[Translator’s notes appear in square brackets.]

[Personal information has been redacted.]

[The excerpt below is from the section of the article that pertains to the Baha’i Faith]


[Adapted from website:] Khodnevis

[Date:] 22 Azar 1392 [13 December 2013]


Will Yazd Become an Anti-Baha’i Base in Iran?

[By:] Aria Haghgoo

On the one hand, the historical background and manifestations of pre-Islamic civilization in this region cause the public to be interested in preserving the historical and cultural diversity of the region and create an atmosphere of peaceful coexistence between followers of different religions; on the other hand, the existence of strong influence by the clerics who consider the non-Muslims to be unclean, teaches people to hate non-Muslims and stay away from them.

Yazd is a beautiful and historic city on the edge of the desert; populated by hardworking, kind and, of course, traditional and religious people. Due to its historical background and the colorful presence of buildings and even traditions left from before the arrival of Islam in Iran, this city contributes to a significant religious and cultural diversity among Iranian cities. This city is not only the main home of the Zoroastrians of Iran, but also has long housed the Jewish settlement areas.

The existence of Zoroastrian holy places such as the fire temple, the catacombs, the Banu Pars shrine, Pir-e Herisht, and, most importantly, the famous shrine “Chak Chak” [meaning drip-drip], and the holding of religious ceremonies at different times of the year in these places has made Yazd Province a showcase of Iran’s cultural diversity.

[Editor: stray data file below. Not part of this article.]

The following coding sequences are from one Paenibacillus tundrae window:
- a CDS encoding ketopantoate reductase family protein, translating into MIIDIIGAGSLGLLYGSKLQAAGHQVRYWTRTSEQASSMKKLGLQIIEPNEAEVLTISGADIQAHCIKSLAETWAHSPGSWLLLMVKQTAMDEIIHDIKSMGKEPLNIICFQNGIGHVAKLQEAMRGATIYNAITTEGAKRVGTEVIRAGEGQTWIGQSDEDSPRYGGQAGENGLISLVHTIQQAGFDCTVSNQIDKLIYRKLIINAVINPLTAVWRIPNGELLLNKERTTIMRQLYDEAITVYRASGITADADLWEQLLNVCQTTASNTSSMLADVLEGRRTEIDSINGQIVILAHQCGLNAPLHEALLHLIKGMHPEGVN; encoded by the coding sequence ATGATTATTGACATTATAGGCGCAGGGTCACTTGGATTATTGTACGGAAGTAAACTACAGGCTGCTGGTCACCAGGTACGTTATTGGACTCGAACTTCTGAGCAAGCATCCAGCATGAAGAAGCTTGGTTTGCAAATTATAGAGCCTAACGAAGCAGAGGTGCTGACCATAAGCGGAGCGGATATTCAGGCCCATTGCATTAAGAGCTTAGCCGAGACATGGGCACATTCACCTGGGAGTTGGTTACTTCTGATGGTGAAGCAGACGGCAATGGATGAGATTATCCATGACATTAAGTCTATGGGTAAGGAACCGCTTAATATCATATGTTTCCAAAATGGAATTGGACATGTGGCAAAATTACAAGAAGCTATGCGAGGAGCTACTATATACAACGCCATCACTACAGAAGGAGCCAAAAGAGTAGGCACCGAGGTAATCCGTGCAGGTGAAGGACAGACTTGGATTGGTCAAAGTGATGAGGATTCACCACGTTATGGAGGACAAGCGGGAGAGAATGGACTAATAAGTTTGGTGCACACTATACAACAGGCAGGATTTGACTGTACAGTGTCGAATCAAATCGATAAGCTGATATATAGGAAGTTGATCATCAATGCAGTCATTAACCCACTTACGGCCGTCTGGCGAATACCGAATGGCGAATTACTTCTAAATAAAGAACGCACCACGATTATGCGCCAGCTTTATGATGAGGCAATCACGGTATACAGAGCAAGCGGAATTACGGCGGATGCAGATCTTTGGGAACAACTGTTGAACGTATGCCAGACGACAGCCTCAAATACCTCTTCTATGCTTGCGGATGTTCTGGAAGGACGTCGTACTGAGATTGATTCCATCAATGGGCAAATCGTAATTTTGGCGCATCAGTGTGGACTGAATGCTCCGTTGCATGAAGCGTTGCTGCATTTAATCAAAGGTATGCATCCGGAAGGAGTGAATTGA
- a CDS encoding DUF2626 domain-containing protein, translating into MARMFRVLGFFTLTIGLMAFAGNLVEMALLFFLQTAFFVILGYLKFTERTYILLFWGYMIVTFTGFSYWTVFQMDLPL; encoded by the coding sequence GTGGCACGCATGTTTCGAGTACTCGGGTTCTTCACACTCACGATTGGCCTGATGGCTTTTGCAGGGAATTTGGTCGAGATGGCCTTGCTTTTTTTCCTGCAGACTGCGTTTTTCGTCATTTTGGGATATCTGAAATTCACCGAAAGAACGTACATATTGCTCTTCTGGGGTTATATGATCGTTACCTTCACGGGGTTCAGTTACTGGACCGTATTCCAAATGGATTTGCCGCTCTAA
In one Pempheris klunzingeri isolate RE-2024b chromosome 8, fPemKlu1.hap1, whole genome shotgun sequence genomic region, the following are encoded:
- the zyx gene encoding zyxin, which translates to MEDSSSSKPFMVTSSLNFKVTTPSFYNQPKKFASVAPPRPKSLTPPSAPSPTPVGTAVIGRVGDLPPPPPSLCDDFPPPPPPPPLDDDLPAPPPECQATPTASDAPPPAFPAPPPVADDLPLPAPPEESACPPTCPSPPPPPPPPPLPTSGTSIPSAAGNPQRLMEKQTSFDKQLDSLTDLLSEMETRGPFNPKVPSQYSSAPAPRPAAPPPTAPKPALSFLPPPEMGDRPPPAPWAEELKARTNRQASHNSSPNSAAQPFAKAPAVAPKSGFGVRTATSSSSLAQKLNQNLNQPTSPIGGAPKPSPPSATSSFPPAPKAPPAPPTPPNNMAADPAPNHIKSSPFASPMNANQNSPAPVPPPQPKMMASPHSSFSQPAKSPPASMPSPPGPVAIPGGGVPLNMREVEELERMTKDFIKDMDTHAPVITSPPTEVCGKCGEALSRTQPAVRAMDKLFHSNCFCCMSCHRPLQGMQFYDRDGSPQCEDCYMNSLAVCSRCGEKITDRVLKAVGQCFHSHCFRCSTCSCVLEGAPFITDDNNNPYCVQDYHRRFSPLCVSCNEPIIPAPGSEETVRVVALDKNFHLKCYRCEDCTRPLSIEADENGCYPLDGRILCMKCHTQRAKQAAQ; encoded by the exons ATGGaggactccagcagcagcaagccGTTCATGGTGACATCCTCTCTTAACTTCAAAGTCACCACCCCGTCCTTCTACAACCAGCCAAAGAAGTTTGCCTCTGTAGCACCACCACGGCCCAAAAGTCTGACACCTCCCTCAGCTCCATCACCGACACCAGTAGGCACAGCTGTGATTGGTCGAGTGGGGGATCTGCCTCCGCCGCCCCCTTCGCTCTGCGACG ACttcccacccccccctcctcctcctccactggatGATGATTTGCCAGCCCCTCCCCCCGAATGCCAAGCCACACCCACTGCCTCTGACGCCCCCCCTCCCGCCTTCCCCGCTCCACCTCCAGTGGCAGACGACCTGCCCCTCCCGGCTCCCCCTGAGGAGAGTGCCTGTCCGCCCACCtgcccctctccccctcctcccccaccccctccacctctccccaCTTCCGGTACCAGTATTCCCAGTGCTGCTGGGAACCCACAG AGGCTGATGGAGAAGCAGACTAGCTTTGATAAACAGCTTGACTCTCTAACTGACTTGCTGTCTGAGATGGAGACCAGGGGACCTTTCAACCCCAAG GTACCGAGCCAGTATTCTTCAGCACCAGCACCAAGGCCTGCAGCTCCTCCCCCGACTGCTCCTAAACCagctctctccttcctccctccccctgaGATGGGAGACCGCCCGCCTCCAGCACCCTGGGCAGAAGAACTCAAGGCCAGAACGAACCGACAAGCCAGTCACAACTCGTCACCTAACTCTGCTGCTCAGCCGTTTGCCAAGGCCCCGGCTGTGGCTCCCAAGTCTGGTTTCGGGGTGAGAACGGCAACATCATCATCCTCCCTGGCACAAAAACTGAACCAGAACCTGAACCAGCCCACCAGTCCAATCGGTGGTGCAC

But this is not all you need to know about Yazd. Yazd has long been one of the most important breeding grounds for influential Shiite clerics. The people of Yazd and the surrounding cities have a special interest in the clergy, and the respect for this class of society among the inhabitants of this part of Iran has been very significant.

Of course, gradually, with the increase in the level of literacy and education of the people, as well as the expansion of communication, the influence of extremist clerics among the people of this region has significantly decreased. Especially in the post-revolutionary years, clerics close to the government have lost their place among the general public. The behaviour of these clerics, which includes gaining wealth and paying attention to personal interests, has been among the most important reasons for people to turn away from them.